The Church teaches that Christians have a moral duty to be responsible citizens, actively working toward the common good in our society. The attitudes and habits of responsible citizenship are formed long before kids are old enough to vote, however: As early as age five or six, children begin picking up on the political talk of their parents, older siblings, and peers—especially during a hotly contested election season.
Catholic bishops have done a great job over the years of summing up Church teaching on citizenship and political responsibility in their document, The Challenge of Forming Consciences for Faithful Citizenship. Precocious older children and teens might benefit from reading the summary bulletin inserts, also freely available from the U. Without trying to replace those documents, here are some of the highlights.
Think of as your checklist of attitudes and habits to teach your kids:.
But the Church argues otherwise: Since no political party perfectly reflects the Gospel, teach your kids to expect to be at odds with their preferred party at least some of the time. The following principles are key elements of Catholic social teaching, and older kids and teens should learn what they are:. Our conscience enables "Raising a catholic family" to use the power of reason to choose what is right and just.
The conscience can also make wrong judgments due to a simple lack of correct knowledge. Teaching kids to form their conscience is one of the most valuable habits parents can instill in their children. Kids who actively seek to form their conscience avoid the pitfalls of letting their consciences be passively formed by the "Raising a catholic family" of the media, and mainstream culture.
Prudence does not mean avoiding all risk; in fact, the bishops say that it must be accompanied by the virtue of courage, which empowers us to act for the good in spite of the risks. The virtue of humility, meanwhile, protects us from the delusion that we alone can judge what is good and evil, and helps us prayerfully seek the truth in the company of others.
Catholics cannot support intrinsically evil acts—that is, acts that are always, no matter what, contrary to love of God and neighbor. Catholic bishops list as examples of intrinsically evil acts the taking of innocent human life, as in abortion; and violations of human dignity, as in human cloning, racism, genocide, acts of terror, exploiting workers as tools of production, treating the poor as disposable, or redefining marriage to deny its essential meaning.
This is a short list; see the full document for a more complete list. However, Catholics may vote for a candidate who promotes an intrinsically evil act under certain circumstances: Furthermore, the bishops offer this guidance when all the options are bad:. When all candidates hold a position that promotes an intrinsically evil act, the conscientious voter faces a dilemma.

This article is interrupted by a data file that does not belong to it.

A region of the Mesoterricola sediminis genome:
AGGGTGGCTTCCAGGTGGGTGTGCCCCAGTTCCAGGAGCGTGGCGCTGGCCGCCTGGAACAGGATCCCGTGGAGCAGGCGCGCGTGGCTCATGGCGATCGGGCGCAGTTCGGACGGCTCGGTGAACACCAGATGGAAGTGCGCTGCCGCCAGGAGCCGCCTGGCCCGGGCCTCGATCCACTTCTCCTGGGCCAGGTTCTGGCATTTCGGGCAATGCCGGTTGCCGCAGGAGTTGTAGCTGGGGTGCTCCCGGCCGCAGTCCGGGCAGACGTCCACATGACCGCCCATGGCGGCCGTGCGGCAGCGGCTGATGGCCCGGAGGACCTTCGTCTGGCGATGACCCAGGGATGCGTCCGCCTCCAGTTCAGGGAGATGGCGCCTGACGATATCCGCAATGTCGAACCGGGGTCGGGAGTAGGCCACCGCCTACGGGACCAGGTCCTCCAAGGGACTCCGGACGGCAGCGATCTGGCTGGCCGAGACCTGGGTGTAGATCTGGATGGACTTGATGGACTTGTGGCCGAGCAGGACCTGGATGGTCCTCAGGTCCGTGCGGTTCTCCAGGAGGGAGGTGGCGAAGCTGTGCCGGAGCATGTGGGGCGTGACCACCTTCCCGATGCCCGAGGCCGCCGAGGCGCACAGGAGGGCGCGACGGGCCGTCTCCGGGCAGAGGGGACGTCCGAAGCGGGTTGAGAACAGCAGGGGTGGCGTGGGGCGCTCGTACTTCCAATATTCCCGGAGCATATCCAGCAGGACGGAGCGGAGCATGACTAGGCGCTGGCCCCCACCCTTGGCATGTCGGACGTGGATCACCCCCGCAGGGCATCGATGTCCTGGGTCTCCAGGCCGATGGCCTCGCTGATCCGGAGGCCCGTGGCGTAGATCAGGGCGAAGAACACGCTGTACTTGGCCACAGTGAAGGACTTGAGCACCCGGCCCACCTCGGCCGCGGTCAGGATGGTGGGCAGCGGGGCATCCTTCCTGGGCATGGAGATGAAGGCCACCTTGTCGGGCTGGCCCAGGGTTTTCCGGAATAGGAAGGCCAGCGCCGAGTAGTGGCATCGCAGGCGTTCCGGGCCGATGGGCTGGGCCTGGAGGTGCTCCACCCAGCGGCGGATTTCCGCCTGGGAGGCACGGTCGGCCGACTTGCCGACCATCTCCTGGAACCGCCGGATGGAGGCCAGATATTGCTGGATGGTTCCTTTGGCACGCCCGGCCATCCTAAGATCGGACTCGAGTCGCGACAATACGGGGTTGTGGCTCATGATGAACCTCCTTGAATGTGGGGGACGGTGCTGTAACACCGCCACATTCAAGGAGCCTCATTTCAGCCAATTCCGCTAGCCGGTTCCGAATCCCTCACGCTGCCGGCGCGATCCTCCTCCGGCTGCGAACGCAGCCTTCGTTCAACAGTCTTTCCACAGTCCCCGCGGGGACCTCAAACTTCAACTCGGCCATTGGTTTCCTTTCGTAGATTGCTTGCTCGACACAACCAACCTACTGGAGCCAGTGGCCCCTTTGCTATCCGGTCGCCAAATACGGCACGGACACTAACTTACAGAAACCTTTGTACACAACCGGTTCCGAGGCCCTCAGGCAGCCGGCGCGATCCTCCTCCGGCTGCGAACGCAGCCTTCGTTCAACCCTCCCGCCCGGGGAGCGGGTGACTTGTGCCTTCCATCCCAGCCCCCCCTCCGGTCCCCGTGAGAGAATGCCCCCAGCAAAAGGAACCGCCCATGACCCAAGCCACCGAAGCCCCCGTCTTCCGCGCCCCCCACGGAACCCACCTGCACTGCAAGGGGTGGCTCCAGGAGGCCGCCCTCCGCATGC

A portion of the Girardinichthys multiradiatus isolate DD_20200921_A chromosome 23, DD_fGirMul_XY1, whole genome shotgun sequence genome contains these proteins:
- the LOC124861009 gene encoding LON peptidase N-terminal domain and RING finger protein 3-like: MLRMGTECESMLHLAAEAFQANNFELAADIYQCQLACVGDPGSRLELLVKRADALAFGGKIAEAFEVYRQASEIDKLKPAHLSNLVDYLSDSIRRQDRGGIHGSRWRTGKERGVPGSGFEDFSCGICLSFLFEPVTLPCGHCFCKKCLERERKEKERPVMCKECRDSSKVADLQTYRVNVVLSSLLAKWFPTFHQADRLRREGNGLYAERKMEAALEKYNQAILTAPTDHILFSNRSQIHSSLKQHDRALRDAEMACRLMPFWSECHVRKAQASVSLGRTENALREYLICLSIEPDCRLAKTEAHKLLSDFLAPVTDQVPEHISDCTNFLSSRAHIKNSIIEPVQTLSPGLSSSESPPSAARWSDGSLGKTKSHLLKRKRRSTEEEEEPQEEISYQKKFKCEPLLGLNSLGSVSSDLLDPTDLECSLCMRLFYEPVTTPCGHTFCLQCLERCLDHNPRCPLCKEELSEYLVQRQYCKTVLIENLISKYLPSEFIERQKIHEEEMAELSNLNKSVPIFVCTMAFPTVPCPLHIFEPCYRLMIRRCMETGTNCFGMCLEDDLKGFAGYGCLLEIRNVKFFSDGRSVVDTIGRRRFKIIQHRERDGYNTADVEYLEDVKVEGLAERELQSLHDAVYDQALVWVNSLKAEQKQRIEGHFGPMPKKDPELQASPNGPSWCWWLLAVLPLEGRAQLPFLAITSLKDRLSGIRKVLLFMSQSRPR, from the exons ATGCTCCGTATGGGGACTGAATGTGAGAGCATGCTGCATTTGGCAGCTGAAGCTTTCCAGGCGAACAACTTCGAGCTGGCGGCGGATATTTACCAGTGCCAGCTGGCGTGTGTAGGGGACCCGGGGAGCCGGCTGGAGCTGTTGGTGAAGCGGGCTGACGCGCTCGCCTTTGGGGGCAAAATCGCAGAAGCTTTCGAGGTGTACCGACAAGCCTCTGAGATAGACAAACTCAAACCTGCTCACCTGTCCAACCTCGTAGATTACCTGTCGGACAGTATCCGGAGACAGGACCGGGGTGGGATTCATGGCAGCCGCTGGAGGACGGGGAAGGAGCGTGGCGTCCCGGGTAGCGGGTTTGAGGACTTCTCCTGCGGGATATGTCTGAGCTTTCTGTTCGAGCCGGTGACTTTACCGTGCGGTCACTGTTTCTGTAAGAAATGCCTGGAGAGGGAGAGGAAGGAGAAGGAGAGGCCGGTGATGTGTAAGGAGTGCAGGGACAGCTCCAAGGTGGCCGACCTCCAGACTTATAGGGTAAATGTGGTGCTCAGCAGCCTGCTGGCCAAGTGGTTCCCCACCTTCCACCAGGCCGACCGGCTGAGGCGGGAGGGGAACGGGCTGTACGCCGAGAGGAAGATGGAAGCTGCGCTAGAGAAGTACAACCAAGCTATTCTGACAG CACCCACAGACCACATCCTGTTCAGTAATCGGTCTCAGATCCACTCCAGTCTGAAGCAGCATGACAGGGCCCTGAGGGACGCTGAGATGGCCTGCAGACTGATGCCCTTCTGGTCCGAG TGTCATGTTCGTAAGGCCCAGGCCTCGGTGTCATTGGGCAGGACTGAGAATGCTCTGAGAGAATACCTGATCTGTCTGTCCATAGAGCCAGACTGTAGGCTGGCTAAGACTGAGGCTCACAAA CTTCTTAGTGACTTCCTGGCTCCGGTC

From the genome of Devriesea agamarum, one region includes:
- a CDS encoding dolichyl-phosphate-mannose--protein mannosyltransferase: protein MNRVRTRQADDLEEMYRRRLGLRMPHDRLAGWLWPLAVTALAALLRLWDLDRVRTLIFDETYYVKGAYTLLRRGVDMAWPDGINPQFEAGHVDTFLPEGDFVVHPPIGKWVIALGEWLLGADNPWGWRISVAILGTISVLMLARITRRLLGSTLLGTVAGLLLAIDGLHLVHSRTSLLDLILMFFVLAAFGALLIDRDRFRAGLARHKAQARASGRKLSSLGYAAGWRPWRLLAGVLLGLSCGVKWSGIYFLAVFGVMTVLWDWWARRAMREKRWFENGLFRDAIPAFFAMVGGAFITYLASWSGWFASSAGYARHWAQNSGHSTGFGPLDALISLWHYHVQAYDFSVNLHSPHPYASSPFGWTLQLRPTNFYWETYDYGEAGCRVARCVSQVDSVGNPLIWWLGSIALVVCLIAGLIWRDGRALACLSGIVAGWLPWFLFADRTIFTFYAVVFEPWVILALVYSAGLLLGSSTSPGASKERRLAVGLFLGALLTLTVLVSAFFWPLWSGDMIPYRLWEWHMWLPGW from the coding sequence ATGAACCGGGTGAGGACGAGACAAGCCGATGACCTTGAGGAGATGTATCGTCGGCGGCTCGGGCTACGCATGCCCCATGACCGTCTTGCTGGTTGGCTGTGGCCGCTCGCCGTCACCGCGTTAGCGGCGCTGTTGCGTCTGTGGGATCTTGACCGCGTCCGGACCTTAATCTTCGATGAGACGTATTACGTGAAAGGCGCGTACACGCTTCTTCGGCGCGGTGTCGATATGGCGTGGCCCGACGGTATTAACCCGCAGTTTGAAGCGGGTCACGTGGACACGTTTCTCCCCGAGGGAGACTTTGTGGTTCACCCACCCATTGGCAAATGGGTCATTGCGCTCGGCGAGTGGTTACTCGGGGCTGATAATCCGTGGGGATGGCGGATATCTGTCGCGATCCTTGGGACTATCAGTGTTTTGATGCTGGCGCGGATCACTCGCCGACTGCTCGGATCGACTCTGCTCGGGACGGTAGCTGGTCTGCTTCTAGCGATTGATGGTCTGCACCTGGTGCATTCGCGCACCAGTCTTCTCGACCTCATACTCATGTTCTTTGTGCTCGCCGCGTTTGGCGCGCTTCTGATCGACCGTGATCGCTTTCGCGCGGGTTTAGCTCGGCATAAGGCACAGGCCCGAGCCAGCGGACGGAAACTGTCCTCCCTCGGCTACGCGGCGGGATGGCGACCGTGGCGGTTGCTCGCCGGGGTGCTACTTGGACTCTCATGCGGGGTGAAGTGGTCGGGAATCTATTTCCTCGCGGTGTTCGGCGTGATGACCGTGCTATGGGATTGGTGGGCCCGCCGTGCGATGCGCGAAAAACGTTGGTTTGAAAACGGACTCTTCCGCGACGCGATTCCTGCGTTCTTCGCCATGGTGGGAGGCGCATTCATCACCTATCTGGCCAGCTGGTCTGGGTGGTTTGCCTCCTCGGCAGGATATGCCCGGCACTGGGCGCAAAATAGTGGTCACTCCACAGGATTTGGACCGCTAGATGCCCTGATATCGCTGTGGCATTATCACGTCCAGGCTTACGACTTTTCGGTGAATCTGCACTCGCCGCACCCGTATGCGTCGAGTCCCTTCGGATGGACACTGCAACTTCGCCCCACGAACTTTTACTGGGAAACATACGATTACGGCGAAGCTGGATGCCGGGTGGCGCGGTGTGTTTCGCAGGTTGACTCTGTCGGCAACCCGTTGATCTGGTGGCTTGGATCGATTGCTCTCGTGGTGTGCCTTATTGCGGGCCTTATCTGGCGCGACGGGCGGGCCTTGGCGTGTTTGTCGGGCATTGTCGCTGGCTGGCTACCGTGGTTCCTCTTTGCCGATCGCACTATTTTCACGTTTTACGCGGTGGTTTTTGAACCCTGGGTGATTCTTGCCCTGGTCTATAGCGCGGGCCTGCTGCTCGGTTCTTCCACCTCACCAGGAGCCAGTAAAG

The voter may decide to take the extraordinary step of not voting for any candidate or, after careful deliberation, may decide to vote for the candidate deemed less likely to advance such a morally flawed position and more likely to pursue other authentic human goods. Even more important than talking to your kids about faithful citizenship is modeling it for them, first and foremost by participating in civic and political activities.
Here are some ways to Raising a catholic family that. Speaking the Truth in Love. It is not enough that we know or believe something to be true. We must express that truth in charity with respect for others so that the bonds between us can be strengthened in building up the body of Christ. Cardinal Wuerl suggests seven rules for civil dialogue; you can find them at the end of this article. Candidates Raising a catholic family elected office are fond of raising the stakes: Elections matter, and leadership matters, as history teaches us.
At the same time, as St. Augustine taught, we are citizens of heaven first and foremost. Temporal politics are passing, but heaven is forever. As parents, we can model this attitude for kids by not becoming overly anxious over political matters; more importantly, we can model love for our opponents, and avoid the kind of hatred that poisons our souls. But if kids are going to grow up into responsible citizens, they need to know about other political offices, too.
In many ways, down-ballot races—for Congress, for the local city council or school board—will affect their lives more than the presidential race.
Moreover, individual citizens have more leverage over policies at the local level. A great pre-election activity for older kids and teens is to download a sample ballot, then check out all of the races—including the more obscure ones. In most instances, kids can go to the polling place with you on election day, which is a great way to get them started on a lifelong habit of voting. But as the Church teaches, citizenship goes beyond the "Raising a catholic family" booth, and there are lots of other ways for Catholics to exercise their civic responsibility, including participating in rallies and lobby days, writing to elected officials, and attending meetings of local government bodies.
Make it a point to pray with your kids on and after election day for the welfare of our country and local communities. Post Raising a catholic family rules in your home maybe by the dinner table.